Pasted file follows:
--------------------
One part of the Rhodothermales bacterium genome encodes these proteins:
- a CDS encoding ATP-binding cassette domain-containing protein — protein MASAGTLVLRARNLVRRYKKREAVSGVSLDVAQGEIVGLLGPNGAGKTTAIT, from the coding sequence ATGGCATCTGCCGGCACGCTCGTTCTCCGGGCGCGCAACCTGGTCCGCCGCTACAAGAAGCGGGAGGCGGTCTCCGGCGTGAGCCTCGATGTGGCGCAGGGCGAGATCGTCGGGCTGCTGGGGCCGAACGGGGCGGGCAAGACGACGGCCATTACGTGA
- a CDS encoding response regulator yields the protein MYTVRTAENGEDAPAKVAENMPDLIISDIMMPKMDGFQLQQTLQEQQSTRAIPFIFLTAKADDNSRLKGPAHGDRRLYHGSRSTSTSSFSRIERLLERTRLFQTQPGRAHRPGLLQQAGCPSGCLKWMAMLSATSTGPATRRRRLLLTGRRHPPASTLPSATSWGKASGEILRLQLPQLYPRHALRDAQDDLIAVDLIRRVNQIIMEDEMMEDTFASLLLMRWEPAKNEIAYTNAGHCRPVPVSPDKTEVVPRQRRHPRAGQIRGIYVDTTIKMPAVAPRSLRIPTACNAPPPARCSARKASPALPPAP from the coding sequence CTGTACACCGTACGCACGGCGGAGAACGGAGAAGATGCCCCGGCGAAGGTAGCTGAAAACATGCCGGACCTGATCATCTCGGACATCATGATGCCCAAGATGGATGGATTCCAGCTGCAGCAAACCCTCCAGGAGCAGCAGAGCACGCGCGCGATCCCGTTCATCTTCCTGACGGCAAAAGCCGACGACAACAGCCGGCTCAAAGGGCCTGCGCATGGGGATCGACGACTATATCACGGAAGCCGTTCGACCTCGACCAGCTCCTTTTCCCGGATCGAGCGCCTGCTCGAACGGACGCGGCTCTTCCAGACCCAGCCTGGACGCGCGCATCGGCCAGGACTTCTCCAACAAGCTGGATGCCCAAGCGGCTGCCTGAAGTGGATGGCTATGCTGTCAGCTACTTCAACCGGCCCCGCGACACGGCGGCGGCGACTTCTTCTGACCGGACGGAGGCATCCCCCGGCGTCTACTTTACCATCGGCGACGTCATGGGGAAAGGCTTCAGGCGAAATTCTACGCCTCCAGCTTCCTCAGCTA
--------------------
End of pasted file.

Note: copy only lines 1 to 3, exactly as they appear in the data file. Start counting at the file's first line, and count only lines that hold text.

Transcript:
One part of the Rhodothermales bacterium genome encodes these proteins:
- a CDS encoding ATP-binding cassette domain-containing protein — protein MASAGTLVLRARNLVRRYKKREAVSGVSLDVAQGEIVGLLGPNGAGKTTAIT, from the coding sequence ATGGCATCTGCCGGCACGCTCGTTCTCCGGGCGCGCAACCTGGTCCGCCGCTACAAGAAGCGGGAGGCGGTCTCCGGCGTGAGCCTCGATGTGGCGCAGGGCGAGATCGTCGGGCTGCTGGGGCCGAACGGGGCGGGCAAGACGACGGCCATTACGTGA
- a CDS encoding response regulator yields the protein MYTVRTAENGEDAPAKVAENMPDLIISDIMMPKMDGFQLQQTLQEQQSTRAIPFIFLTAKADDNSRLKGPAHGDRRLYHGSRSTSTSSFSRIERLLERTRLFQTQPGRAHRPGLLQQAGCPSGCLKWMAMLSATSTGPATRRRRLLLTGRRHPPASTLPSATSWGKASGEILRLQLPQLYPRHALRDAQDDLIAVDLIRRVNQIIMEDEMMEDTFASLLLMRWEPAKNEIAYTNAGHCRPVPVSPDKTEVVPRQRRHPRAGQIRGIYVDTTIKMPAVAPRSLRIPTACNAPPPARCSARKASPALPPAP from the coding sequence CTGTACACCGTACGCACGGCGGAGAACGGAGAAGATGCCCCGGCGAAGGTAGCTGAAAACATGCCGGACCTGATCATCTCGGACATCATGATGCCCAAGATGGATGGATTCCAGCTGCAGCAAACCCTCCAGGAGCAGCAGAGCACGCGCGCGATCCCGTTCATCTTCCTGACGGCAAAAGCCGACGACAACAGCCGGCTCAAAGGGCCTGCGCATGGGGATCGACGACTATATCACGGAAGCCGTTCGACCTCGACCAGCTCCTTTTCCCGGATCGAGCGCCTGCTCGAACGGACGCGGCTCTTCCAGACCCAGCCTGGACGCGCGCATCGGCCAGGACTTCTCCAACAAGCTGGATGCCCAAGCGGCTGCCTGAAGTGGATGGCTATGCTGTCAGCTACTTCAACCGGCCCCGCGACACGGCGGCGGCGACTTCTTCTGACCGGACGGAGGCATCCCCCGGCGTCTACTTTACCATCGGCGACGTCATGGGGAAAGGCTTCAGGCGAAATTCTACGCCTCCAGCTTCCTCAGCTA